Aquatic Threat New Research Blames Pesticides for Demise of Frogs, Amphibians

By William Allen Post-Dispatch Science | St Louis Post-Dispatch (MO), January 8, 1995 | Go to article overview

Aquatic Threat New Research Blames Pesticides for Demise of Frogs, Amphibians


William Allen Post-Dispatch Science, St Louis Post-Dispatch (MO)


Scientists may have found another smoking gun in one of the great international intrigues of modern biology.

In the case of the worldwide disappearance of frogs and other amphibians, the new prime suspect is pesticides, researchers reported here Saturday.

For the first time, scientists have shown how a pesticide can disrupt reproduction in frogs.

"It looks like pesticides are one more nail in the coffin for amphibians," said Brent Palmer, a reproductive biologist with Ohio University, in Athens.

The finding is part of a growing body of evidence that extremely small amounts of pesticides can trigger major health problems in animals, including humans.

The finding was one of many prepared for presentation at the American Society of Zoology meeting, which began Wednesday at the Adam's Mark Hotel downtown. About 800 scientists are attending the meeting, which ends Sunday.

In lab experiments, tiny amounts of the pesticide DDT injected into frogs and turtles disrupted the animals' hormone systems, said Palmer and Kyle Selcer, a reproductive endocrinologist with Duquesne University, in Pittsburgh.

That disruption can make either the animal or its offspring infertile, they said.

"We're talking about populations that are `the living extinct,' " Palmer said. "If they can't reproduce, they will go extinct."

***** Disrupting Life

Palmer, Selcer and other scientists from North America and Europe focused on new evidence that pesticides disrupt the endocrine system, which regulates a wide array of hormones in humans and other animals.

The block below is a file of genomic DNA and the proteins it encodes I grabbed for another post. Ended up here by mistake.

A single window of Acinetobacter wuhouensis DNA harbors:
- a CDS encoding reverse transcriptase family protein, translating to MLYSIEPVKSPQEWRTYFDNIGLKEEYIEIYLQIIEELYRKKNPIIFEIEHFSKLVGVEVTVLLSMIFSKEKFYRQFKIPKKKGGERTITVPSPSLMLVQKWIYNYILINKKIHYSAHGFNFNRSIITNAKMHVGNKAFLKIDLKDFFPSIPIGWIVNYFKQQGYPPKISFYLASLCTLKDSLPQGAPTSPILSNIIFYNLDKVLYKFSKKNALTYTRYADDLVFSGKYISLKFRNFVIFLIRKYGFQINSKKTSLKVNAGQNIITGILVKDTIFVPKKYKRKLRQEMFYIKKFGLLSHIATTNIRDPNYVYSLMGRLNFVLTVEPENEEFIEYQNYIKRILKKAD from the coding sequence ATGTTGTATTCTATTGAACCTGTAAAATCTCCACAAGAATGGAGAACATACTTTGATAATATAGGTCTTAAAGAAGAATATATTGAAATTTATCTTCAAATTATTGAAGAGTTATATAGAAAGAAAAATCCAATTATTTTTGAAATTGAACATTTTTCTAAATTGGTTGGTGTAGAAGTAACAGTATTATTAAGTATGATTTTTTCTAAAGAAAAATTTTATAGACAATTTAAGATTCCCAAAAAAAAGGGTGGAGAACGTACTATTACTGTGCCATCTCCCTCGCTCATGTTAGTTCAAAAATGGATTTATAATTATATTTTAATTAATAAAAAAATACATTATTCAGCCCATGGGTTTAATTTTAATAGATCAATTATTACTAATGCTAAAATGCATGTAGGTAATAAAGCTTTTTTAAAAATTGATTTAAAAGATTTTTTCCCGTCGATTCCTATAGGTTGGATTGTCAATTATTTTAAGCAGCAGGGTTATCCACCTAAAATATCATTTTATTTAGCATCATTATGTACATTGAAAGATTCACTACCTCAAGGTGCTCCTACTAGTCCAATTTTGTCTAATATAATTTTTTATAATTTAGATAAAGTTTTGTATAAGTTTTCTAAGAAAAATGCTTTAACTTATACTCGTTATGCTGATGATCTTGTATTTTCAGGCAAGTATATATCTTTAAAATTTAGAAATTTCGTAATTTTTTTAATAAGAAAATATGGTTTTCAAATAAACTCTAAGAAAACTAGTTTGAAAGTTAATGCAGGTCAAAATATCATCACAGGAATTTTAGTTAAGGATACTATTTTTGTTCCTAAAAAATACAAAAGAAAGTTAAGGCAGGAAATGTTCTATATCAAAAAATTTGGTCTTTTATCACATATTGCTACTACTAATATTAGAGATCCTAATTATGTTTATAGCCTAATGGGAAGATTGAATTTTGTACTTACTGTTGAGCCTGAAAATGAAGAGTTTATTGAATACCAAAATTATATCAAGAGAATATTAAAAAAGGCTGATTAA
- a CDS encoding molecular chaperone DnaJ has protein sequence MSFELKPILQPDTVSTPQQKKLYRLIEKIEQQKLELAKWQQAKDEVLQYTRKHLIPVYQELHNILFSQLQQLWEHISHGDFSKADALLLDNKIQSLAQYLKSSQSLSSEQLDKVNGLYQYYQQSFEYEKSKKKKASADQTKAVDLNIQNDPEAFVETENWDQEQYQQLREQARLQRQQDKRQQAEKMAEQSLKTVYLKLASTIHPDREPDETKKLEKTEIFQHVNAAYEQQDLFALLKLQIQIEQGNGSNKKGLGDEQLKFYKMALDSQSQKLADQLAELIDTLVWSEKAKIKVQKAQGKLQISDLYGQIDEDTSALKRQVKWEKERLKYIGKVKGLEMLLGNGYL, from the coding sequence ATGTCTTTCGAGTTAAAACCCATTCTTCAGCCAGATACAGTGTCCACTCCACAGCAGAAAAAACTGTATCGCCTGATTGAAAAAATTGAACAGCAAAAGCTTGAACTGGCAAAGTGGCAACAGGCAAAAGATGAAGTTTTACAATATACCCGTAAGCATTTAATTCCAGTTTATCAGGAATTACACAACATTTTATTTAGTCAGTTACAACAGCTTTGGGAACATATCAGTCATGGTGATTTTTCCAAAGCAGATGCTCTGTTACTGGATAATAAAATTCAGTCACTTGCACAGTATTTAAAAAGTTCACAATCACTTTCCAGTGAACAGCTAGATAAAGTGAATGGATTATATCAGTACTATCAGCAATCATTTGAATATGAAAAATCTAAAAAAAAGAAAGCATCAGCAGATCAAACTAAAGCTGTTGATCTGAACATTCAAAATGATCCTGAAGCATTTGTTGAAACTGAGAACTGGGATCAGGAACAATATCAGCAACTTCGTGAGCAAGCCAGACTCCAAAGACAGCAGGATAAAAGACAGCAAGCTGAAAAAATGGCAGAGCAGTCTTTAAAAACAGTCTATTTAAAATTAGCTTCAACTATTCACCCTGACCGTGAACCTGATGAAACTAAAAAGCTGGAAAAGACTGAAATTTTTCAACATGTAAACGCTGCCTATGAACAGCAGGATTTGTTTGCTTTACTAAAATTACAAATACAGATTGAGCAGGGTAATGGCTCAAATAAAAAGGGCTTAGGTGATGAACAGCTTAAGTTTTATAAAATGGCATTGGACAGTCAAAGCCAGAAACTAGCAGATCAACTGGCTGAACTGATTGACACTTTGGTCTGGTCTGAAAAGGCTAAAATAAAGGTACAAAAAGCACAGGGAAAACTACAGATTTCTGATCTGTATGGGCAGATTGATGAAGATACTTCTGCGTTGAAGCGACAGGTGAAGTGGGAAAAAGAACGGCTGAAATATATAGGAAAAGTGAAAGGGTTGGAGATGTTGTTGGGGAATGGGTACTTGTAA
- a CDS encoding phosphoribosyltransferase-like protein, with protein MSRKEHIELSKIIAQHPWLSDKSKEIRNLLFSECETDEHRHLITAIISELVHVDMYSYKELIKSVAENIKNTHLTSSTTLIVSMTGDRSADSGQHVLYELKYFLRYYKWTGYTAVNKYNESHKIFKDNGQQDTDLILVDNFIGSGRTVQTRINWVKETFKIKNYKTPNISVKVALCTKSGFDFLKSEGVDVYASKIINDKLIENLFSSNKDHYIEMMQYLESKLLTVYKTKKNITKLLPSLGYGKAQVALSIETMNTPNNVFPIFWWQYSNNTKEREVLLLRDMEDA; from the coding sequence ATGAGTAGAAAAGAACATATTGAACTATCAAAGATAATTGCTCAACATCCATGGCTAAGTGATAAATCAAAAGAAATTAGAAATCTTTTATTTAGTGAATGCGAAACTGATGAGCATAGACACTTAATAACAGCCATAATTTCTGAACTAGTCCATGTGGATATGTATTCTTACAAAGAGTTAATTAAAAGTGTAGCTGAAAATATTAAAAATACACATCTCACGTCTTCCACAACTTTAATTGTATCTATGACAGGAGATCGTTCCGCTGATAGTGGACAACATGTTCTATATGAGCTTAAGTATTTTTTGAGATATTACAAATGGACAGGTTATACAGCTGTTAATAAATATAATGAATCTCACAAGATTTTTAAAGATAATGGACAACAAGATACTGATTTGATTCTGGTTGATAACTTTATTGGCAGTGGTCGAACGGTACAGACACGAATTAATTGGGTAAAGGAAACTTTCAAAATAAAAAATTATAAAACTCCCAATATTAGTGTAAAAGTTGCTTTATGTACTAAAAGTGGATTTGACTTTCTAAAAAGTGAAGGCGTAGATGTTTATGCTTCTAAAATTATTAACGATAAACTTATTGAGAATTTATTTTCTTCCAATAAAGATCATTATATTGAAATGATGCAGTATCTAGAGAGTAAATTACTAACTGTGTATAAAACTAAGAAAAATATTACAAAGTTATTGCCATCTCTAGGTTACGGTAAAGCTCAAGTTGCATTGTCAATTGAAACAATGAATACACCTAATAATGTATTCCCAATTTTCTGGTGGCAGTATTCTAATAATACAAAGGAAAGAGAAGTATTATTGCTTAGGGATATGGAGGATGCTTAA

Their research centers on chemicals called "environmental endocrine disrupters." These include widely used chemicals: pesticides, herbicides and such byproducts of manufacturing as dioxin.

These chemicals can have enormous impact on animals and humans even in concentrations less than those that can cause cancer, many scientists say.

Tiny concentrations of endocrine disrupters can seriously impair an organism's nervous and immune systems and its reproductive organs, research shows.

Much of the concern has focused on how chemicals affect embryos. That early stage of life is a critical time. That's when a small clump of identical cells begins to organize into a complex animal with intricately balanced systems.

At the meeting, scientists reported that the chemicals influence sex determination in developing alligators. They may have been the reason a beluga whale from the St. Lawrence River developed both male and female sex organs.

And studies showed that a single, tiny dose of dioxin to a mother rat lowers the sperm count of her male offspring.

Biologists already have shown that endocrine disrupters harm birds, reptiles and fish. …

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